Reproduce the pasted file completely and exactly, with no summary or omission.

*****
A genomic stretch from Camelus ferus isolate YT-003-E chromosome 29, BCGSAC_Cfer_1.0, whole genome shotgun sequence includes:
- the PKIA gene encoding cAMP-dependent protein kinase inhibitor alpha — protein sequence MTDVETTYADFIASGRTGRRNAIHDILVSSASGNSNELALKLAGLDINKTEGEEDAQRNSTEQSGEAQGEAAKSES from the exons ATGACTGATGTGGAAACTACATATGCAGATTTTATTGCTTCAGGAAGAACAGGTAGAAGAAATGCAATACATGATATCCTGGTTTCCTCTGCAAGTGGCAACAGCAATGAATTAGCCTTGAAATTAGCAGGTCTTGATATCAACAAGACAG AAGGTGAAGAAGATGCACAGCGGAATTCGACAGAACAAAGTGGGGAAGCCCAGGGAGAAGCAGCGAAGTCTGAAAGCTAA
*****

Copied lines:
A genomic stretch from Camelus ferus isolate YT-003-E chromosome 29, BCGSAC_Cfer_1.0, whole genome shotgun sequence includes:
- the PKIA gene encoding cAMP-dependent protein kinase inhibitor alpha — protein sequence MTDVETTYADFIASGRTGRRNAIHDILVSSASGNSNELALKLAGLDINKTEGEEDAQRNSTEQSGEAQGEAAKSES from the exons ATGACTGATGTGGAAACTACATATGCAGATTTTATTGCTTCAGGAAGAACAGGTAGAAGAAATGCAATACATGATATCCTGGTTTCCTCTGCAAGTGGCAACAGCAATGAATTAGCCTTGAAATTAGCAGGTCTTGATATCAACAAGACAG AAGGTGAAGAAGATGCACAGCGGAATTCGACAGAACAAAGTGGGGAAGCCCAGGGAGAAGCAGCGAAGTCTGAAAGCTAA